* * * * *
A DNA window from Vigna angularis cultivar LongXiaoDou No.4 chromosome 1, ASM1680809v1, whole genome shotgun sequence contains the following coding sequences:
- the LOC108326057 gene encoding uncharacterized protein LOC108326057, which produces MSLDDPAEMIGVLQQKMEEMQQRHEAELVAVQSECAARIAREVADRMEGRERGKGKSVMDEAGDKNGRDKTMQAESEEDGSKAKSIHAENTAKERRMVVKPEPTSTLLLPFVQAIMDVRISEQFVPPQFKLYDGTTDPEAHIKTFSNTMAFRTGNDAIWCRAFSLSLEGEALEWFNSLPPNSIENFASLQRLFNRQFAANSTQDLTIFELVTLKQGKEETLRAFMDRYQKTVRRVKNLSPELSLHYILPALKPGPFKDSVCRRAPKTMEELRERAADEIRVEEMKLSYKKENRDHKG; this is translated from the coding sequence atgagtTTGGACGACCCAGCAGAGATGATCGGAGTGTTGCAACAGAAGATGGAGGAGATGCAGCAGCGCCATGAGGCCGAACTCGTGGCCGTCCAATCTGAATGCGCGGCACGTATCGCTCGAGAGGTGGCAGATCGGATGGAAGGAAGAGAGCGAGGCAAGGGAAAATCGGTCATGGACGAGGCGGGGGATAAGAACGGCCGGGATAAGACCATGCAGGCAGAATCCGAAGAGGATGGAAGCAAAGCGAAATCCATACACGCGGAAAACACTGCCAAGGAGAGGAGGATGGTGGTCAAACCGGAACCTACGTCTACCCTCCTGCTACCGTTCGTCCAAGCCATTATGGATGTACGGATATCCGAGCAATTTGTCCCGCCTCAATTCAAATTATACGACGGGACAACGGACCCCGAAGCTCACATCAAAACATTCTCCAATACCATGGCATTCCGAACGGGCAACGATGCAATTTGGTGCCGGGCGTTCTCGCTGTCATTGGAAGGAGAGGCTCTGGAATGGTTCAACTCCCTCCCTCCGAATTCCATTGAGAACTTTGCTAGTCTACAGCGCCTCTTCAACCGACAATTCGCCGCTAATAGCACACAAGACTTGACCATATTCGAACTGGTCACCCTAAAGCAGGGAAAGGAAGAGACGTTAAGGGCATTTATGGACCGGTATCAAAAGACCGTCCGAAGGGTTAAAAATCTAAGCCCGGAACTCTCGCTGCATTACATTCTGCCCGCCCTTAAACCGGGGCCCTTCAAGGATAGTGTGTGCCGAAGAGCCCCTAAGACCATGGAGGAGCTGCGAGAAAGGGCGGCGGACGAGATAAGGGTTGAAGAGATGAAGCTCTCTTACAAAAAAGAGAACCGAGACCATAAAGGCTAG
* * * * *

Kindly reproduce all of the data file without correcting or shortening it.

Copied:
A DNA window from Vigna angularis cultivar LongXiaoDou No.4 chromosome 1, ASM1680809v1, whole genome shotgun sequence contains the following coding sequences:
- the LOC108326057 gene encoding uncharacterized protein LOC108326057, which produces MSLDDPAEMIGVLQQKMEEMQQRHEAELVAVQSECAARIAREVADRMEGRERGKGKSVMDEAGDKNGRDKTMQAESEEDGSKAKSIHAENTAKERRMVVKPEPTSTLLLPFVQAIMDVRISEQFVPPQFKLYDGTTDPEAHIKTFSNTMAFRTGNDAIWCRAFSLSLEGEALEWFNSLPPNSIENFASLQRLFNRQFAANSTQDLTIFELVTLKQGKEETLRAFMDRYQKTVRRVKNLSPELSLHYILPALKPGPFKDSVCRRAPKTMEELRERAADEIRVEEMKLSYKKENRDHKG; this is translated from the coding sequence atgagtTTGGACGACCCAGCAGAGATGATCGGAGTGTTGCAACAGAAGATGGAGGAGATGCAGCAGCGCCATGAGGCCGAACTCGTGGCCGTCCAATCTGAATGCGCGGCACGTATCGCTCGAGAGGTGGCAGATCGGATGGAAGGAAGAGAGCGAGGCAAGGGAAAATCGGTCATGGACGAGGCGGGGGATAAGAACGGCCGGGATAAGACCATGCAGGCAGAATCCGAAGAGGATGGAAGCAAAGCGAAATCCATACACGCGGAAAACACTGCCAAGGAGAGGAGGATGGTGGTCAAACCGGAACCTACGTCTACCCTCCTGCTACCGTTCGTCCAAGCCATTATGGATGTACGGATATCCGAGCAATTTGTCCCGCCTCAATTCAAATTATACGACGGGACAACGGACCCCGAAGCTCACATCAAAACATTCTCCAATACCATGGCATTCCGAACGGGCAACGATGCAATTTGGTGCCGGGCGTTCTCGCTGTCATTGGAAGGAGAGGCTCTGGAATGGTTCAACTCCCTCCCTCCGAATTCCATTGAGAACTTTGCTAGTCTACAGCGCCTCTTCAACCGACAATTCGCCGCTAATAGCACACAAGACTTGACCATATTCGAACTGGTCACCCTAAAGCAGGGAAAGGAAGAGACGTTAAGGGCATTTATGGACCGGTATCAAAAGACCGTCCGAAGGGTTAAAAATCTAAGCCCGGAACTCTCGCTGCATTACATTCTGCCCGCCCTTAAACCGGGGCCCTTCAAGGATAGTGTGTGCCGAAGAGCCCCTAAGACCATGGAGGAGCTGCGAGAAAGGGCGGCGGACGAGATAAGGGTTGAAGAGATGAAGCTCTCTTACAAAAAAGAGAACCGAGACCATAAAGGCTAG